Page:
On a personal level, Joel was a true colleague and friend, and his vivid personality and rolling laughter will be remembered by his many friends. He spoke enthusiastically about solid-state chemistry, crystallography and polymorphism, as well as other subjects of science. He was a gifted lecturer who attracted large audiences to packed lecture halls.

Joel married Judy Hurevitz in 1966 (deceased 2001). He passed away on 2 January 2019 and is survived by his two sons from his first marriage, Etan Bernstein and Noam Bernstein, and his wife, Tzipi Eynot.

The Israel Chemical Society, the entire community of Israeli scientists and the world of science mourn the loss of a great scientist.

References

Bernstein, J., Davis, R. E., Shimoni, L. & Chang, N.-L. (1995). Angew. Chem. Int. Ed. Engl. 34, 1555-1575.

Dunitz, J. D. & Bernstein, J. (1995). Acc. Chem. Res. 28, 193-200.

Etter, M. C., MacDonald, J. C. & Bernstein, J. (1990). Acta Cryst. B46, 256-262.


The above article was originally published in Acta Cryst. (2019). B75, 113-114.


Recollections from Sonke Adlung (OUP)

It is a privilege to add a few of my recollections in the aftermath of the entirely unexpected passing of Joel Bernstein. I had the pleasure of meeting Joel first in the mid-1990s, when I started my career as an editor at Oxford University Press. I subsequently worked with him towards publication of his landmark monograph Polymorphism in Molecular Crystals. From the outset, I knew Joel to be a tough but pleasant and entertaining negotiator of general ease, first over the phone, then at many meetings. Writing a book like the 1948 classic by C. W. Bunn, Chemical Crystallography, was his inspiration, ‘a boy’s dream’, as he later called it. No detail was left without consideration, the page layout, the colour plates, the indexed reference list (unusual, but very helpful), the pricing, the cover in the traditional OUP style, cloth binding and brass blocking. The book was published in May 2002, and immediately became one of the bestsellers at the IUCr Congress in Geneva in the same year, and one of the highlights of the whole of the IUCr/OUP book programme.

Joel showed an amazing commitment to the crystallographic community. Besides his own book and research, and a host of university and wider academic duties, he served as a member of the IUCr/OUP Book Committee, introduced us to new authors, kept us posted about forthcoming awards and meetings, proposed new members to serve on the Committee, and was also closely engaged in issues of sales and marketing. During a trip to South America in 2013, he became the driving force of our sales efforts in Brazil in particular.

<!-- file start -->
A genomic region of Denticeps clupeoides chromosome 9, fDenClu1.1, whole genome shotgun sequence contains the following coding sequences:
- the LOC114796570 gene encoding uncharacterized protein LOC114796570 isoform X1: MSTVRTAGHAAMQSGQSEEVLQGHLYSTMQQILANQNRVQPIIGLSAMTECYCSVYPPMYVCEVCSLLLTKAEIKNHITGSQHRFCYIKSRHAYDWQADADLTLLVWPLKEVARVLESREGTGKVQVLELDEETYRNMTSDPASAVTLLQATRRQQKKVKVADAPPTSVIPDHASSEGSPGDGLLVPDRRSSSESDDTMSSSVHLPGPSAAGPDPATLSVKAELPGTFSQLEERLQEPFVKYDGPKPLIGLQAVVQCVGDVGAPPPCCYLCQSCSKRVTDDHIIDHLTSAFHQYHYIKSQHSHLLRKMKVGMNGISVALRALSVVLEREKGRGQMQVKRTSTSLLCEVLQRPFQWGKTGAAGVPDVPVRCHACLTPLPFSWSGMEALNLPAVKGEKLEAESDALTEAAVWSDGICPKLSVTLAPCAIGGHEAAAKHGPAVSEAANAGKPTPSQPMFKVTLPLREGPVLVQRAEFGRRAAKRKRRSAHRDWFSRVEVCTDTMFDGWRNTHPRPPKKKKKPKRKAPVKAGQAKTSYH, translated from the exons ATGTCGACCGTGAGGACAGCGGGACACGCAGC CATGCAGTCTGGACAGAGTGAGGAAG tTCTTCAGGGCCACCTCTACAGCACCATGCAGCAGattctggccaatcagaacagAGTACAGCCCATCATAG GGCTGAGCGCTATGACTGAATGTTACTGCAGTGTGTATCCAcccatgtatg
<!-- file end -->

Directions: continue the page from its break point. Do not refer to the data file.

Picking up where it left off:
It was always a special treat to listen to one of Joel’s many interests, starting from science, and including a wide range of related subjects, history, archaeology, law. He was a great storyteller, and there is no doubt that there was at least one other book in him. He knew many renowned scientists and loved to tell about their work but also talk about their backgrounds, their personalities and the connections between them. Joel’s stories were always appreciated by his colleagues and also by students all over the world who remained speechless to his wide and endless knowledge. The promise to his wife Tzipi was that his next book would be a collection of these stories. The experience of being involved as an expert witness in a number of patent litigations, and of consulting on issues of polymorphism and crystal forms, inspired him to think about yet another book of the popular science type, a primer for lawyers who are getting into litigations and need to understand at least some of the science involved. While the idea was on and off, in the end it did not materialise.

Keeping Polymorphism in Molecular Crystals up to date, however, remained a firm commitment. He drafted first plans for a second edition in 2009, and submitted a formal proposal shortly after the IUCr Congress in Madrid a couple of years later. Despite life becoming ‘more complicated’ (as Joel put it) and work on the book repeatedly coming to a hold, whenever asked, he made it crystal clear that there was absolutely no inclination to forego or give up on the 2nd edition. Finally, in May 2018, after two years of intense pursuit of the required revisions, we had the pleasure of a celebratory dinner with Joel in Oxford, marking the formal handover of the completed work. It was the charming modus operandi he had already chosen some 17 years earlier for the handover of the first edition. For the second, it is tragic that Joel’s best efforts didn’t pay dividends for him to see the published book. Extent and price are going to increase, I am afraid to say, but all in line, I hope, with the spirit of our understanding and mutual expectations.

We will miss Joel as an author. We will miss his company, his insights, and the enjoyable discussions at meetings of the crystallographic community. Needless to add, as a publisher, my hope is that his passion for science will live on in the book, and help future generations of readers become as enthusiastic about their studies as he was throughout his life.

28 January 2019